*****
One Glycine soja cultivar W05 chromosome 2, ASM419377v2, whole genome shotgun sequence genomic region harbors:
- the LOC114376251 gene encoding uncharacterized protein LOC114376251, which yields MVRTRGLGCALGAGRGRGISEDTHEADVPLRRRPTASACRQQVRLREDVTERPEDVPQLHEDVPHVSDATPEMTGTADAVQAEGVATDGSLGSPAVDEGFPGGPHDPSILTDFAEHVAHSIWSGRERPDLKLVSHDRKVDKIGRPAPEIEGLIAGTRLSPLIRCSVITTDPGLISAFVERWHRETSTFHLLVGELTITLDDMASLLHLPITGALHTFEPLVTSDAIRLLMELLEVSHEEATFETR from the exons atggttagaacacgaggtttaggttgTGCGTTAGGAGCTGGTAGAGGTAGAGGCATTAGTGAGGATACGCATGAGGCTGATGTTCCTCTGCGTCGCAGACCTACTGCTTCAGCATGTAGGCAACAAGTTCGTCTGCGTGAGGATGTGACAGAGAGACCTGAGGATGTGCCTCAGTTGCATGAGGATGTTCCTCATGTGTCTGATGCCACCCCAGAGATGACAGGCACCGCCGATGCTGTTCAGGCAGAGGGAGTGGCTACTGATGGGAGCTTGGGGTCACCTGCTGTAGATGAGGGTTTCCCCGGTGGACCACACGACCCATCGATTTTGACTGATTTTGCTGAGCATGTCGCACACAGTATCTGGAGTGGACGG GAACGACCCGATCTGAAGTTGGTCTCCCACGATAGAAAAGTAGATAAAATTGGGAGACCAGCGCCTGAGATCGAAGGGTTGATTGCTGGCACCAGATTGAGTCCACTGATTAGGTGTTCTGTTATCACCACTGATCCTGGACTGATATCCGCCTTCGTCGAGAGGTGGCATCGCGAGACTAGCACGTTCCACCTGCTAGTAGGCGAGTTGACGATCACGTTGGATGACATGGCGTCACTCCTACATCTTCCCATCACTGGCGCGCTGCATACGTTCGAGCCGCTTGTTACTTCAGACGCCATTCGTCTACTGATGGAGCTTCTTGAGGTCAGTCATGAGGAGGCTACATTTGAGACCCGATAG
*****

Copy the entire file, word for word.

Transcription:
One Glycine soja cultivar W05 chromosome 2, ASM419377v2, whole genome shotgun sequence genomic region harbors:
- the LOC114376251 gene encoding uncharacterized protein LOC114376251, which yields MVRTRGLGCALGAGRGRGISEDTHEADVPLRRRPTASACRQQVRLREDVTERPEDVPQLHEDVPHVSDATPEMTGTADAVQAEGVATDGSLGSPAVDEGFPGGPHDPSILTDFAEHVAHSIWSGRERPDLKLVSHDRKVDKIGRPAPEIEGLIAGTRLSPLIRCSVITTDPGLISAFVERWHRETSTFHLLVGELTITLDDMASLLHLPITGALHTFEPLVTSDAIRLLMELLEVSHEEATFETR from the exons atggttagaacacgaggtttaggttgTGCGTTAGGAGCTGGTAGAGGTAGAGGCATTAGTGAGGATACGCATGAGGCTGATGTTCCTCTGCGTCGCAGACCTACTGCTTCAGCATGTAGGCAACAAGTTCGTCTGCGTGAGGATGTGACAGAGAGACCTGAGGATGTGCCTCAGTTGCATGAGGATGTTCCTCATGTGTCTGATGCCACCCCAGAGATGACAGGCACCGCCGATGCTGTTCAGGCAGAGGGAGTGGCTACTGATGGGAGCTTGGGGTCACCTGCTGTAGATGAGGGTTTCCCCGGTGGACCACACGACCCATCGATTTTGACTGATTTTGCTGAGCATGTCGCACACAGTATCTGGAGTGGACGG GAACGACCCGATCTGAAGTTGGTCTCCCACGATAGAAAAGTAGATAAAATTGGGAGACCAGCGCCTGAGATCGAAGGGTTGATTGCTGGCACCAGATTGAGTCCACTGATTAGGTGTTCTGTTATCACCACTGATCCTGGACTGATATCCGCCTTCGTCGAGAGGTGGCATCGCGAGACTAGCACGTTCCACCTGCTAGTAGGCGAGTTGACGATCACGTTGGATGACATGGCGTCACTCCTACATCTTCCCATCACTGGCGCGCTGCATACGTTCGAGCCGCTTGTTACTTCAGACGCCATTCGTCTACTGATGGAGCTTCTTGAGGTCAGTCATGAGGAGGCTACATTTGAGACCCGATAG